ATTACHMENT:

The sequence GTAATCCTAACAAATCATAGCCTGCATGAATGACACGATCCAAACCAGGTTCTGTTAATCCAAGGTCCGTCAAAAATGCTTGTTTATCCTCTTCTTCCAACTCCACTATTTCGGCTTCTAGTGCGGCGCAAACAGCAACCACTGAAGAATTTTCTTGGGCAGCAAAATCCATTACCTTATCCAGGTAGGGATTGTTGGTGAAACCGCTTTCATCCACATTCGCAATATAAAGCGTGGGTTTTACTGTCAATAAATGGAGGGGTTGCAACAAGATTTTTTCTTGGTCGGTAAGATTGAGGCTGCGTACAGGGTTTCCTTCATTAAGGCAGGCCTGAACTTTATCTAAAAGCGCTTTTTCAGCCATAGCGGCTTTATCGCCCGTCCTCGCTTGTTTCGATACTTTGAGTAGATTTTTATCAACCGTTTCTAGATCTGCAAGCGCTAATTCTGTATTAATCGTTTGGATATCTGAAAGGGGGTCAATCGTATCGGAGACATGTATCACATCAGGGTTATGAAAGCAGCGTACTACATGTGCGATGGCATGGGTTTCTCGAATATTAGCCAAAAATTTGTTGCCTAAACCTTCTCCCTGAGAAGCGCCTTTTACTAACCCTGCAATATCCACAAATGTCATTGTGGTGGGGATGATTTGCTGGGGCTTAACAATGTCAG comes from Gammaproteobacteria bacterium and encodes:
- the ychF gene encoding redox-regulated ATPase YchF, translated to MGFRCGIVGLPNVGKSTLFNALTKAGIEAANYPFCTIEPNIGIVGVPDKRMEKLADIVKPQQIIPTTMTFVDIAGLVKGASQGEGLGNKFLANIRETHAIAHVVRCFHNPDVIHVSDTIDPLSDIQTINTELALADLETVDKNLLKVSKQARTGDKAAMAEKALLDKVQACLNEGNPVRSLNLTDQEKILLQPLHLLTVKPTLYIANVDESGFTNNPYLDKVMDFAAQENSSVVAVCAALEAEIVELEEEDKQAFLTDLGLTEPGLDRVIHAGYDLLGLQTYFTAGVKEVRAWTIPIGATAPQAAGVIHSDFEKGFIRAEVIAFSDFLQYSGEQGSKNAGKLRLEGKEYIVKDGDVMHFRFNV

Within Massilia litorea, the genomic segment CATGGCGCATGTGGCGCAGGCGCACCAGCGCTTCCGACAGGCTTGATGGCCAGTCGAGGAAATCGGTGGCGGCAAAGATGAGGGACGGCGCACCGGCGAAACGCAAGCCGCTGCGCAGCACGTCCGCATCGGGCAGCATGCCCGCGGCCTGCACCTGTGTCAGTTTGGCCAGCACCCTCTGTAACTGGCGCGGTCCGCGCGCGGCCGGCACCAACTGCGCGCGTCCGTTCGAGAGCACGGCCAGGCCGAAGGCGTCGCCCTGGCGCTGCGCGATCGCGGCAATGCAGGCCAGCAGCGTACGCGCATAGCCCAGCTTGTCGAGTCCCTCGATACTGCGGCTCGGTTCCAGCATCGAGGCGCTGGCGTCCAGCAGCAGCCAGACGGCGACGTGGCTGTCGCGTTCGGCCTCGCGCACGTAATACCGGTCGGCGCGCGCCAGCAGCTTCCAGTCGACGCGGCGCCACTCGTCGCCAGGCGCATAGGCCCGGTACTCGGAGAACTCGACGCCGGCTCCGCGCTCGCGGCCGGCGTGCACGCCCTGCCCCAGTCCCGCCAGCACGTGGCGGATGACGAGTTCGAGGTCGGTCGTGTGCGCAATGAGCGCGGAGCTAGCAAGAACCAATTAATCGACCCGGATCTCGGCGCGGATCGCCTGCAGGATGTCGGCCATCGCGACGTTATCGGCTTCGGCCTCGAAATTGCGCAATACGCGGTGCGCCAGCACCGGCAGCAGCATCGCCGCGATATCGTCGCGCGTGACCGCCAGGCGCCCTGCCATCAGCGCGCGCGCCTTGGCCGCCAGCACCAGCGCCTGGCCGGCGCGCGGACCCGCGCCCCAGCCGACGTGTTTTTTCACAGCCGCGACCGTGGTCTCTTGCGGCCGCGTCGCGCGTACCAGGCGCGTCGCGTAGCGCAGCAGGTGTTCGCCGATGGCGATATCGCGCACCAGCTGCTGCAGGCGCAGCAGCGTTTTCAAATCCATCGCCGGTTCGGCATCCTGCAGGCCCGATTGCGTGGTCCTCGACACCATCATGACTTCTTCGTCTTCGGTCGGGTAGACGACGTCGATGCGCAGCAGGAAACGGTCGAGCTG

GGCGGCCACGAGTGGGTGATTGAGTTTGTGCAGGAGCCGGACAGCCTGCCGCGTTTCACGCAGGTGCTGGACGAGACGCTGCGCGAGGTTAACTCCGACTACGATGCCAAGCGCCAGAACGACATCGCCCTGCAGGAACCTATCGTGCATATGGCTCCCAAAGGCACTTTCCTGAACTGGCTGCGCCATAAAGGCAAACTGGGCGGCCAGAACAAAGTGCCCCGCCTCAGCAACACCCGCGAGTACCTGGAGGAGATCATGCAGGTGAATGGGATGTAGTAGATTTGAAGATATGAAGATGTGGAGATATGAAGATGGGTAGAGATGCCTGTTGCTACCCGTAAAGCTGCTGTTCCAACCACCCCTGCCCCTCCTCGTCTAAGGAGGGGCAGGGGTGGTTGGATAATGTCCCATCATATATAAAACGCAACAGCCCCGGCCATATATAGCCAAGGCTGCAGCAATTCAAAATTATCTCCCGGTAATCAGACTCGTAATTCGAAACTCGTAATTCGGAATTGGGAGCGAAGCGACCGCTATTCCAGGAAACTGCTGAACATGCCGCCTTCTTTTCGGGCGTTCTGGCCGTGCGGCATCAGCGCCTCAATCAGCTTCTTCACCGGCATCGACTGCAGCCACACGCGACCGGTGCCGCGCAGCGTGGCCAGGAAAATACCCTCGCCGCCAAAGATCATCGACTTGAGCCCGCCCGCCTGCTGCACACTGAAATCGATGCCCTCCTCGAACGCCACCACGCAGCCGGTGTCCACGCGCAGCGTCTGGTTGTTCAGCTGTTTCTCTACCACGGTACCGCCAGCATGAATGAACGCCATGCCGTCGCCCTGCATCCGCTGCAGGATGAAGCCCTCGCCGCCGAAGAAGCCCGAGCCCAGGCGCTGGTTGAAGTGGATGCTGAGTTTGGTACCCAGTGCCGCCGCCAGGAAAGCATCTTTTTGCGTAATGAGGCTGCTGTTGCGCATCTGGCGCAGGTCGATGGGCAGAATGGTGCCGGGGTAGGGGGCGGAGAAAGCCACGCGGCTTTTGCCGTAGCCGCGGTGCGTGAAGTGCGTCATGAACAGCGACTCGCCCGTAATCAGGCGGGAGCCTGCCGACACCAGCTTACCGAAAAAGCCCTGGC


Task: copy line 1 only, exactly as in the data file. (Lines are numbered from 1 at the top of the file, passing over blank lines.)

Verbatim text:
The sequence GTAATCCTAACAAATCATAGCCTGCATGAATGACACGATCCAAACCAGGTTCTGTTAATCCAAGGTCCGTCAAAAATGCTTGTTTATCCTCTTCTTCCAACTCCACTATTTCGGCTTCTAGTGCGGCGCAAACAGCAACCACTGAAGAATTTTCTTGGGCAGCAAAATCCATTACCTTATCCAGGTAGGGATTGTTGGTGAAACCGCTTTCATCCACATTCGCAATATAAAGCGTGGGTTTTACTGTCAATAAATGGAGGGGTTGCAACAAGATTTTTTCTTGGTCGGTAAGATTGAGGCTGCGTACAGGGTTTCCTTCATTAAGGCAGGCCTGAACTTTATCTAAAAGCGCTTTTTCAGCCATAGCGGCTTTATCGCCCGTCCTCGCTTGTTTCGATACTTTGAGTAGATTTTTATCAACCGTTTCTAGATCTGCAAGCGCTAATTCTGTATTAATCGTTTGGATATCTGAAAGGGGGTCAATCGTATCGGAGACATGTATCACATCAGGGTTATGAAAGCAGCGTACTACATGTGCGATGGCATGGGTTTCTCGAATATTAGCCAAAAATTTGTTGCCTAAACCTTCTCCCTGAGAAGCGCCTTTTACTAACCCTGCAATATCCACAAATGTCATTGTGGTGGGGATGATTTGCTGGGGCTTAACAATGTCAG comes from Gammaproteobacteria bacterium and encodes: